Pie plot criticism
Before the explanations, it is worth to mention that pie charts, even very popular, have been widely criticized. As they are more difficult to read than other chart alternatives, are known to be misleading statistical graphs. The following plots represent the same variables displayed with pie charts and with bar plots.
As you can see in the previous example, bar plots are easier to read than pie charts. Nonetheless, pie charts can be useful in many situations, for instance, where the data is very unbalanced.
How to draw a pie chart in R?
A circle chart can be created with the
pie function in base R. Even though there exists more packages to create pie charts, like
ggplot2, in this tutorial we will review how to create circle chart with the
pie function and the
PieChart function of the
lessR package, to display percentages.
The pie() R function
pie function allows you to create a pie chart in R. Consider, for instance, that you want to create a piechart of the following variable, that represents the count of some event:
count <- c(7, 25, 16, 12, 10, 30)
The code for a pie chart in R is as follows. Note that you can customize the size of the pie (from -1 to 1) with the
radius argument, that by default takes the value 0.8.
You can also modify the direction of the pie with the
clockwise argument, that by default is
pie(count, clockwise = TRUE)
However, you may have noticed that the plot doesn’t display the corresponding value of each slice. To solve this issue you can pass the vector to the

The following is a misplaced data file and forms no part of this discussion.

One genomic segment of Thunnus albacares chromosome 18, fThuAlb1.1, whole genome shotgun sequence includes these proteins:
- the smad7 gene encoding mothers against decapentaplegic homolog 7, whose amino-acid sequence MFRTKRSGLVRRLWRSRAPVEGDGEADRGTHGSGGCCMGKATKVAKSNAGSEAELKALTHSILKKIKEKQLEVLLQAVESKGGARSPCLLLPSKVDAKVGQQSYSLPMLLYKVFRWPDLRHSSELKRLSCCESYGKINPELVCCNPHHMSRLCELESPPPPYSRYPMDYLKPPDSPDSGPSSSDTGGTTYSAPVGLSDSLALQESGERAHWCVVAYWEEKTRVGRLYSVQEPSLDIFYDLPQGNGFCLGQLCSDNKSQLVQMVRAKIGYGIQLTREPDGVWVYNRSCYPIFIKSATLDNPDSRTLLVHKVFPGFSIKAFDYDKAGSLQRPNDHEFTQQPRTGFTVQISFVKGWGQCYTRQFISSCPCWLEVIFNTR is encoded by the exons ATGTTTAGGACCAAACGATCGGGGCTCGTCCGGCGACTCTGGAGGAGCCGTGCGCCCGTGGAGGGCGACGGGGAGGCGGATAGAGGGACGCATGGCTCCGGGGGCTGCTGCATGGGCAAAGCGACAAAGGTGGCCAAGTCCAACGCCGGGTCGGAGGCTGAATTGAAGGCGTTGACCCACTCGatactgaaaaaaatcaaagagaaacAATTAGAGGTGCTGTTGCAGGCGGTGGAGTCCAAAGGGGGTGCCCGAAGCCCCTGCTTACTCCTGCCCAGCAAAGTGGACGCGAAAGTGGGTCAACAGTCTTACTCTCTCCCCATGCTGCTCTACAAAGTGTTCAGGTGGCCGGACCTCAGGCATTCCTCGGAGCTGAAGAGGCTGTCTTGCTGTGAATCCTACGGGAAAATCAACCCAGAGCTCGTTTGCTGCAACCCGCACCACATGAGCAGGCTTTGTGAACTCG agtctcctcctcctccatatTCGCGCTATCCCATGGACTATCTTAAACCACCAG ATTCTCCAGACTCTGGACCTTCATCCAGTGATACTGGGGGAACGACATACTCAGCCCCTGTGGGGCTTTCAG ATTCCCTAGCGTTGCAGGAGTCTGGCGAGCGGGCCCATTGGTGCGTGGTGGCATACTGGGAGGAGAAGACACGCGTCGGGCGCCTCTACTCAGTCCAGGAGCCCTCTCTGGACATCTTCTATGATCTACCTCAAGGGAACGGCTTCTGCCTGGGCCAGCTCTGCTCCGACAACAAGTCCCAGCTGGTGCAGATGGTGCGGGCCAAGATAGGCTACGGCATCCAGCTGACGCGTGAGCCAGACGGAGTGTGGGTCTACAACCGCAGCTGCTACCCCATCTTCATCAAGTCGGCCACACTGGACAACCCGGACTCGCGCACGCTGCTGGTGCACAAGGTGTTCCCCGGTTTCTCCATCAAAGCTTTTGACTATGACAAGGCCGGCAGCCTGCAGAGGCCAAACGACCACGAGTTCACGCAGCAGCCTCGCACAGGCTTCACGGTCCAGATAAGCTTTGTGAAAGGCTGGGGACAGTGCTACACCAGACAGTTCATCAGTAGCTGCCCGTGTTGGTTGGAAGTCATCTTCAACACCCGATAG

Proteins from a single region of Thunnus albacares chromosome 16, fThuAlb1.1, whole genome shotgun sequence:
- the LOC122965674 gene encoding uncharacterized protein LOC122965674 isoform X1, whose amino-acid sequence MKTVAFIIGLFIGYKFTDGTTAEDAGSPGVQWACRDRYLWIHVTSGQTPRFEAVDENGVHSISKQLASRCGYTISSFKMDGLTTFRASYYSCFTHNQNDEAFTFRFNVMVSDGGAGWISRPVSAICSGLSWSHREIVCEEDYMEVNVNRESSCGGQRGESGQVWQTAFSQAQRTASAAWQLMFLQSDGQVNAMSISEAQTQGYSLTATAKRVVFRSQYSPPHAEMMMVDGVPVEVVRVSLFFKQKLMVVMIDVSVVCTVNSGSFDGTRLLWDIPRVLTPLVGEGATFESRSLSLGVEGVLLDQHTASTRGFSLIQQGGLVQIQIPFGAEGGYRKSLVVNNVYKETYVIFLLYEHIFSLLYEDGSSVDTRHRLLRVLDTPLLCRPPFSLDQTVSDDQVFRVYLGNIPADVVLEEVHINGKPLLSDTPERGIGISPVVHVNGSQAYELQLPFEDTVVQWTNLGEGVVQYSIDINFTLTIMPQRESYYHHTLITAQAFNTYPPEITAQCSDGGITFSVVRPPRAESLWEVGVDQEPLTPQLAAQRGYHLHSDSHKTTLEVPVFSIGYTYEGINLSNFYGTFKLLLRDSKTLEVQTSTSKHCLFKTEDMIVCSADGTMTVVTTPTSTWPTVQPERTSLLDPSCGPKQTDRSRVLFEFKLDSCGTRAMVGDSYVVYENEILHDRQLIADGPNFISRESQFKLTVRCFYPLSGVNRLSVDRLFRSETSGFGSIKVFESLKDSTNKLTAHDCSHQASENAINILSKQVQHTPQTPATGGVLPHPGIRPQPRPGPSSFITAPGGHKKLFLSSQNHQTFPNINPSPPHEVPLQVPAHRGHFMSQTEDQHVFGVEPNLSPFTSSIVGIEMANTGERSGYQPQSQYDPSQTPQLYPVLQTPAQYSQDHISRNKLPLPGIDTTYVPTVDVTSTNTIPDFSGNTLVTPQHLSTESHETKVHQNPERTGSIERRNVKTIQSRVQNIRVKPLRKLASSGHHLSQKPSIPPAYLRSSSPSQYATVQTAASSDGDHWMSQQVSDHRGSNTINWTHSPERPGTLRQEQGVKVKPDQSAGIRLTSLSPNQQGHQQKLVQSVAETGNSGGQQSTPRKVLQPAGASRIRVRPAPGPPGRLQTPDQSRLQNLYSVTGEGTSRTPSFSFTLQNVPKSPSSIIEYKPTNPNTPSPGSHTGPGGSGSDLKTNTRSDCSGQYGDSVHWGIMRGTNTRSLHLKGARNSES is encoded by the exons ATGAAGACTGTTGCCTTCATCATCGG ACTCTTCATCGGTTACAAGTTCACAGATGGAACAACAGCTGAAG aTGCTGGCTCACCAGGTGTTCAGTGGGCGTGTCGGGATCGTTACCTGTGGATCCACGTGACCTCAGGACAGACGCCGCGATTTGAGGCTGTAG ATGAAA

labels argument as follows.
pie(count, labels = count)
If preferred, you can add a character vector with the names you desire to represent each slice:
pie(count, labels = c("0-15", "16-30", "31-45", "46-60", "61-75", "76-90"))
In addition, you can modify the color of the graph with the
col argument. In the following block of code we show you how to use different color palettes. Note that the
cex argument allows you to modify the size of the labels.
par(mfrow = c(1, 3)) pie(count, labels = count, col = 1:6, cex = 2) pie(count, labels = count, col = rainbow(6), cex = 2) pie(count, labels = count, col = topo.colors(6), cex = 2) par(mfrow = c(1, 1))
However, the best pie chart color palettes may be the ones of the
brewer.pal function of the
# install.packages("RColorBrewer") library(RColorBrewer) color <- brewer.pal(length(count), "Set2") pie(count, labels = count, col = color)
You can also specify a vector of colors for the border of each slice. If you want the color to be equal to the color of the area of the slice you can type:
pie(count, labels = count, col = color, border = color)
If you want to modify the line type of the borders of the plot you can make use of the
pie(count, labels = count, col = color, lty = 2)
Furthermore, you can add shading lines with the
density argument. The greater the value, the greater number of lines to be displayed. Note that the
angle argument can be used to modify the angle of the lines.
pie(count, labels = count, col = color, density = 50, angle = 45)
Finally, you can also customize the number of polygons used to create the chart. By default, the
edges argument is 200, but if you specify a lower value you can create something like the following:
pie(count, labels = count, edges = 10)
Pie chart in R with percentage
Circle charts are very useful to show percentages, but the
pie function doesn’t allow you to automatically display them. In order to show percentages for the sample vector (as the sum of the elements is equal to 100), you can type:
pie(count, labels = paste0(count, "%"))
Nevertheless, a more generic approach is to calculate the corresponding percentages. For that purpose. consider the following vector: